Massive Redeployment and the Brain
Big Think, Kayt Sukel on April 1, 2012
Philosophers once dominated the field of brain/mind/body studies having observation the primary tool. With development of technologies such as positron emission tomography (PET) and functional magnetic resonance imaging (fMRI) make possible neuroimaging that connects blood flow in the brain to a particular behavior or collection of behaviors
Evolution of the brain may involve reusing existing behavior competence then adding more bits as Homo sapiens evolved; a “massive redeployment” to a “more holistic idea of brain evolution and development.”
Brain Evolution and Human Neuropsychology: The Inferential Brain Hypothesis.http://www.ncbi.nlm.nih.gov/pubmed/22459075
a new theoretical proposal, the Inferential Brain Hypothesis, whereby the human brain is thought to be characterized by a shift from perceptual processing to inferential computation, particularly within the social realm. This shift is believed to be a driving force for the evolution of the large human cortex. (JINS, 2012, 18, 1-8).
From Steve Keen
Dualism is a dead concept...
Brain/Mind/Body = One thing.
Here is another three-legged stool: brain connected to mind connected to body. Take away any one and balance becomes a problem.
Observing how Steve Keen develop his model of economic theory was fascination. He showed how debt is not factored into classical, neo-classical, liberal, neo-liberal model and therefore cannot predict booms and busts.
He factors debt, private, personal, national debt into his model and the booms and busts show up. Perhaps the evolution of human brain function will go to an inferential computation model for such complex things and economic theory and then policy. Human factors can't be ignored; from my point of view, debt can be measured and can be included in model building.
"Here is another three-legged stool: brain connected to mind connected to body. Take away any one and balance becomes a problem."
Heh heh, though it reminds me of a drummer joke.
"What has three legs and an asshole on top?"
…a drum throne.
What instruments do you play?
Um, that's a long list, but more accurately stated: "did" I play. I played music from the age of 5 until around 2.5 years ago when I played my lest recording session and also stopped teaching. A partial list of my old "line card" is here, I may have missed a few...
That is quite a list, and varied. I'm looking up some of them.
Do you miss not recording or teaching? Do you continue playing as a hobby? Here is an example of an unmeasurable variable that complicates our philosophies. The focus on profit motive dues not support "liking" or "being skilled at" something that brings pleasure to the performer, and sometimes the people who hear. One of my closest friends is a percussionist with the Spokane symphony, belongs to a dance band, and volunteers with a group to play at retirement centers dances. He supports his talent by construction jobs.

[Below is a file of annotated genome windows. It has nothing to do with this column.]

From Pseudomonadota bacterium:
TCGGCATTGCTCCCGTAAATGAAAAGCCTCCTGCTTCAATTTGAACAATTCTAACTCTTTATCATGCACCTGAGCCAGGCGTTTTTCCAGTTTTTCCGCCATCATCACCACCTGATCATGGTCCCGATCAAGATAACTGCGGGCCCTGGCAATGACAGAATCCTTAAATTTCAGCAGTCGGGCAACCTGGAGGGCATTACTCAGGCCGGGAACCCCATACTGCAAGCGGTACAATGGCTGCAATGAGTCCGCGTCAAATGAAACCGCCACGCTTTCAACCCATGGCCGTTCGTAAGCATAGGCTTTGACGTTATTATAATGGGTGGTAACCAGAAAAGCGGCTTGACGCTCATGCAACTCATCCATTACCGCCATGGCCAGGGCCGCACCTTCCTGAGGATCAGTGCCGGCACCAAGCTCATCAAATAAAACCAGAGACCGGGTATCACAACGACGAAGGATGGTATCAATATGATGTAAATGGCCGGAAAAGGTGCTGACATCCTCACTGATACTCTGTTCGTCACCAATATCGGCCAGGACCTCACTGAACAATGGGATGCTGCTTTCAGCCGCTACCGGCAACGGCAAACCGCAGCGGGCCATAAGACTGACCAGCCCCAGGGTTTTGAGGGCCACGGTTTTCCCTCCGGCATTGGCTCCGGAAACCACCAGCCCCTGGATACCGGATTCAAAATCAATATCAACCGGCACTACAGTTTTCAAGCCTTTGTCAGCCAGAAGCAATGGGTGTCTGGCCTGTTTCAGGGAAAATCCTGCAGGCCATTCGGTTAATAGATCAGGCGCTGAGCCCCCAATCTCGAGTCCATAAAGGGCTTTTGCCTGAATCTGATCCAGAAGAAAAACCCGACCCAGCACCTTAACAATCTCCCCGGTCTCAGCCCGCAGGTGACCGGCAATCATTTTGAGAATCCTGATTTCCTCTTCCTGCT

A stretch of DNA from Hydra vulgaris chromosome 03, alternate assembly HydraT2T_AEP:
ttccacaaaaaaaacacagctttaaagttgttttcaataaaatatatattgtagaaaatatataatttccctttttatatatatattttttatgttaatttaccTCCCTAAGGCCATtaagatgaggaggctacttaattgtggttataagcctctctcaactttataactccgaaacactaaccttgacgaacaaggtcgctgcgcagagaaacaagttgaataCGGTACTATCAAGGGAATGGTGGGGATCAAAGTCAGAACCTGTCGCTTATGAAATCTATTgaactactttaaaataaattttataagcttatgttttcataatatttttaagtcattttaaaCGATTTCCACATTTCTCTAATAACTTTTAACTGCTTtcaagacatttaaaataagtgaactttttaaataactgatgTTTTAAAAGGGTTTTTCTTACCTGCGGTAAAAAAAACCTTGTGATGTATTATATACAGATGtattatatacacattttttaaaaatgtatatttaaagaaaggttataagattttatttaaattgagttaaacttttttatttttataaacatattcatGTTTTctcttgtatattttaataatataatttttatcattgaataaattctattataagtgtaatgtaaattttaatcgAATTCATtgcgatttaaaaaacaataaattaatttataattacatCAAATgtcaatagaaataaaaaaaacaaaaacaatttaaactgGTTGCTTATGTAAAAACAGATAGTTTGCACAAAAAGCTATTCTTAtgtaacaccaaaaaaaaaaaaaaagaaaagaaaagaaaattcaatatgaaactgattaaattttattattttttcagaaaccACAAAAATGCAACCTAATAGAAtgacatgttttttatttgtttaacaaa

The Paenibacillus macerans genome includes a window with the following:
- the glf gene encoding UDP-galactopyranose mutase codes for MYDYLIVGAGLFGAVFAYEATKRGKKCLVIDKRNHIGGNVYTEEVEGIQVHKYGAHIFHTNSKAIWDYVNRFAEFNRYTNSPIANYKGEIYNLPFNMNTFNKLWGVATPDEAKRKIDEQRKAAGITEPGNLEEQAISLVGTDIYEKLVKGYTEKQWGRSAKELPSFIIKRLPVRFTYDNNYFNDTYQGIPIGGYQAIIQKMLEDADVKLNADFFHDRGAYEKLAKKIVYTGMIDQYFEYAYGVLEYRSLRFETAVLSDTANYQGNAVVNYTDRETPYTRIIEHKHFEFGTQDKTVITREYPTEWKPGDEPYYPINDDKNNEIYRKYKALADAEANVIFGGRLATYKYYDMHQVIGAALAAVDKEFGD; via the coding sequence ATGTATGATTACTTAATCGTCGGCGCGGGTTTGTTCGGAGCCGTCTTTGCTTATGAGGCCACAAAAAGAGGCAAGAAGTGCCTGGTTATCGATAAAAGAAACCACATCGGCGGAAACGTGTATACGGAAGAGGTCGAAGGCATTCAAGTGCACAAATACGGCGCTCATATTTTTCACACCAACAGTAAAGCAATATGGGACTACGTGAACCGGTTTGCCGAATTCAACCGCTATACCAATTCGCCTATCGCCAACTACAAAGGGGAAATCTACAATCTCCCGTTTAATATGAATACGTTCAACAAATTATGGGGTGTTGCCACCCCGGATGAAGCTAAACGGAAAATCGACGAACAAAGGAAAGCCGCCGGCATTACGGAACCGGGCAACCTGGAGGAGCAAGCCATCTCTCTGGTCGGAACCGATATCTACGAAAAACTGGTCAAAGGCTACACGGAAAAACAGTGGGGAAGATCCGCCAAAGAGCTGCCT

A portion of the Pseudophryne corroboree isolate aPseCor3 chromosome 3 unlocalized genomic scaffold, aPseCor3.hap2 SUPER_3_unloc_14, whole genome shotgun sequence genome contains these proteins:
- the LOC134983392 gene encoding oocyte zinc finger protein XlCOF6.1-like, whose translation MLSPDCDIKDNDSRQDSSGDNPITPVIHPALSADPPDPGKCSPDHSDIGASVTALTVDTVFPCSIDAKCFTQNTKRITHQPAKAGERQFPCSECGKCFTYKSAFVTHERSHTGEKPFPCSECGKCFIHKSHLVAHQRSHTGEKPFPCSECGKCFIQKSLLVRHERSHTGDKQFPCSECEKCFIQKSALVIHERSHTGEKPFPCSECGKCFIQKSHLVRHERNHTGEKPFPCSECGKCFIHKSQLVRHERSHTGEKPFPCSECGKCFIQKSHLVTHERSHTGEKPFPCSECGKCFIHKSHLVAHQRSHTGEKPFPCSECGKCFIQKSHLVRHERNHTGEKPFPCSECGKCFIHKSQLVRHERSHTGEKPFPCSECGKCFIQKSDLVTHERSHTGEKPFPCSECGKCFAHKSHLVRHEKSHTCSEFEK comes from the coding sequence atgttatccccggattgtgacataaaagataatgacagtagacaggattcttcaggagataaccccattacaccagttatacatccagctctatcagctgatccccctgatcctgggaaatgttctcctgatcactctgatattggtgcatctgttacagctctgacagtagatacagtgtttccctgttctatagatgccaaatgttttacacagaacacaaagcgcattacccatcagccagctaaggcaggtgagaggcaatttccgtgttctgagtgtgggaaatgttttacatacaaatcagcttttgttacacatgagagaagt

I don't miss it Joan. The fact is, I quit playing regular gigs before I quit doing studio and support work. I continued to do studio work for 3 or 4 years; not because I enjoyed it, but because of a sense of obligation to a few peers I'd worked with for a long time.
Like a lot of things, art also involves acquiring skills and setting goals, I kept up with the former for 4+ decades, as for the latter, I guess I lost interest and with it, the sheer joy of just playing. No, I don't play at all, even though I do have two instruments with me here in the U.S.
I still admire fine instruments though, and will sometimes "kick the tires" if I see something really nice, especially old tube amps.
Full disclosure; I'm much more comfortable in the physical sciences than the biological ones. Having said that, one statement in the article stood out for me,
“Maybe the brain instead evolved along something more like a component reuse model. A model where you develop the neural supports for a particular behavioral competence but then, later, as your behavioral repertoire becomes more complex, you reuse some of the stuff that’s already there and add a little bit to it. It’s a lot like the way big pieces of software get developed.”
From my understanding of evolution, that just makes perfect sense. Fins develop into legs, gill bones develop into ear bones. If those developments can happen in bone structures which are far less plastic in nature than neural functions (neurons having multiple synapses they can interact with at any given moment). Why wouldn't something as plastic as a brain have a much more rich environment to co-opt previous functionality into new?
BTW, my daughter wants to become a neuroscientist so I made her deal: I'll support her through college, she makes me smarter in biology during the summers.
J J, that is a great deal with your daughter! Everyone benefits and has some fun. Your daughter is wise to develop her interest in neuroscience, some really wonderful research going on, and therapy protocols have changed as a result of what they find using fMRI and other brain studies. Keep me posted on how you both are doing.
By the way, I too am intrigued by the reuse of brain stuff already there and adding to it. Kind of like a hydra, I suppose.